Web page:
• The key terms and conditions of the relevant transactions and the relationship between the contracting parties;
  • The functions performed, the property used, and the risks assumed by each party to the transactions at issue;
  • The data and methods considered, and the analysis performed, to determine acceptable arm's length transfer prices; and
  • The assumptions, strategies and policies that influenced the determination of the appropriate transfer prices.

or an indication of the types of contemp - oraneous documentation that the CRA frequently seeks to review, see the "Pacific Association of Tax Administrators (PATA) Transfer Pricing Documentation Package" available at 

Initiation of a transfer pricing audit

The CRA generally has broad authority under the Tax Act to inspect or examine the books, records and property of a taxpayer for any purpose related to the administration or enforcement of the Tax Act.

An audit is generally initiated by a written request by the CRA for documentation, including contemporaneous documentation as described above, in the form of a letter or audit query sheet. A copy of a typical initial CRA transfer pricing audit letter can be accessed at

Upon receiving notice from the CRA that it is initiating a transfer pricing audit, a taxpayer should promptly compile all relevant documentation in its possession. In this regard, systems should be put in place to ensure that privileged documentation is not inadvertently disclosed to the CRA.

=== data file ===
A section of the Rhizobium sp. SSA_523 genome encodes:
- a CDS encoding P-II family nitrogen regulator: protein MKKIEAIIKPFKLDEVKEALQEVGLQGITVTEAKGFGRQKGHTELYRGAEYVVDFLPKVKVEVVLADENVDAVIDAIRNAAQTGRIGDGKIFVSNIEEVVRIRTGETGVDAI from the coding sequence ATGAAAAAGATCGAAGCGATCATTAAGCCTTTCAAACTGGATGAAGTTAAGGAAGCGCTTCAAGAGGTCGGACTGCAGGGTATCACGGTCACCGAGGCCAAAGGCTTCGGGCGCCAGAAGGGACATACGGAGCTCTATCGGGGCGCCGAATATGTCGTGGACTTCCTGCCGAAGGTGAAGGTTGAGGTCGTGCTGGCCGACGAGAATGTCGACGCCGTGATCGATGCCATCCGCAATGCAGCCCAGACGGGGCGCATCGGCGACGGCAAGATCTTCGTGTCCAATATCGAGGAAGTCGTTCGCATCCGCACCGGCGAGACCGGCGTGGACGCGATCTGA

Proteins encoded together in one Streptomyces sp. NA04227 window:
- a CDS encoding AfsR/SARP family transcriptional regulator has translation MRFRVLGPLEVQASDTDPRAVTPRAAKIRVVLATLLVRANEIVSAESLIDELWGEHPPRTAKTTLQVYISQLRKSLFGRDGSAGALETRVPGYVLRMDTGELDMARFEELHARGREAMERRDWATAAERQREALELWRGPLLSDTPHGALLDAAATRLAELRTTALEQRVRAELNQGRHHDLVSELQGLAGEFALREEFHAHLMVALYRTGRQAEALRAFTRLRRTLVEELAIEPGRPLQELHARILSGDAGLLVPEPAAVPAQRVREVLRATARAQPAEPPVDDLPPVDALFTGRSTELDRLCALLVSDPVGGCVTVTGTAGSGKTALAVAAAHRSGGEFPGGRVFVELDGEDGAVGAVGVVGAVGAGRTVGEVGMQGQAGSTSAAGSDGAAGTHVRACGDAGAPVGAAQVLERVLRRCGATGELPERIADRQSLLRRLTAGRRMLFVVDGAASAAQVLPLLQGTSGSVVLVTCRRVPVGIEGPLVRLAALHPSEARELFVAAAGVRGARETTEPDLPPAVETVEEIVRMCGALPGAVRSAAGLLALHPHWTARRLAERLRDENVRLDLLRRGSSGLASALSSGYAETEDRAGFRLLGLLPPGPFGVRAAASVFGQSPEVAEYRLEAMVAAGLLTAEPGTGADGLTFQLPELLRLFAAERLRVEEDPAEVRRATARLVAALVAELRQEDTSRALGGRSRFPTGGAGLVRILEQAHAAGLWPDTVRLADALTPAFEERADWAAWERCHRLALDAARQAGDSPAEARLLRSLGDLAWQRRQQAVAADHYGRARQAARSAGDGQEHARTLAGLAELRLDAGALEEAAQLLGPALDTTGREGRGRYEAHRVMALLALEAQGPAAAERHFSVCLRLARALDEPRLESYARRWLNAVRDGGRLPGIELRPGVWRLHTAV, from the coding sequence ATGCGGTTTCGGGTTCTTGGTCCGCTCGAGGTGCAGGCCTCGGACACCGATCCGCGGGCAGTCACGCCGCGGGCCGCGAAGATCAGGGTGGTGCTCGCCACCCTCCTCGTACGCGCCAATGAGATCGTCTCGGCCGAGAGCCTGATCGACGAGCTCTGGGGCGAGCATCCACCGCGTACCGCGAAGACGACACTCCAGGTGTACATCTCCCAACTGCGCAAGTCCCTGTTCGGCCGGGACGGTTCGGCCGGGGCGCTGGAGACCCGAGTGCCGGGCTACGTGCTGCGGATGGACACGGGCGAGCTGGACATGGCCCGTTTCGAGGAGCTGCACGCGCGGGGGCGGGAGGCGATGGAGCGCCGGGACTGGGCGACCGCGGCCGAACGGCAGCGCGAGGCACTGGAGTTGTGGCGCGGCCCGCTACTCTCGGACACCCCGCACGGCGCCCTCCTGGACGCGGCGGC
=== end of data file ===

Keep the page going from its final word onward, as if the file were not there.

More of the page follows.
It is critically important that a taxpayer provide requested contemporaneous documentation to the CRA within three months after being served with a written request for such documentation. A taxpayer that fails to provide contemporaneous documentation to the CRA within three months after properly being served with a request for such documentation will be deemed not to have made reasonable efforts to determine arm's length transfer prices and may be subject to transfer pricing penalties.

The CRA may obtain information regarding a taxpayer's financial and transfer pricing practices from a variety of public sources, including public company filings and the taxpayer's website. In certain cases, the CRA may also use its audit powers to request information from third parties.

The audit

Taxpayers are generally free to carry on their business during a transfer pricing audit. However, some disruption to the activities of a taxpayer is inevitable where the auditor is reviewing documentation at the taxpayer's premises.

Generally, a single representative of the taxpayer should be designated as the individual to interact with the auditor and respond to any requests for additional documentation. It may also be advantageous to have a professional adviser present during an audit to respond to queries regarding the taxpayer's rights and obligations.

The length of time needed to complete an audit will depend on the particular facts and circumstances of the taxpayer. Generally, an auditor will commence an audit by reviewing certain base documentation and thereafter may attend at the premises of the taxpayer to review additional materials and/or seek to interview certain key personnel.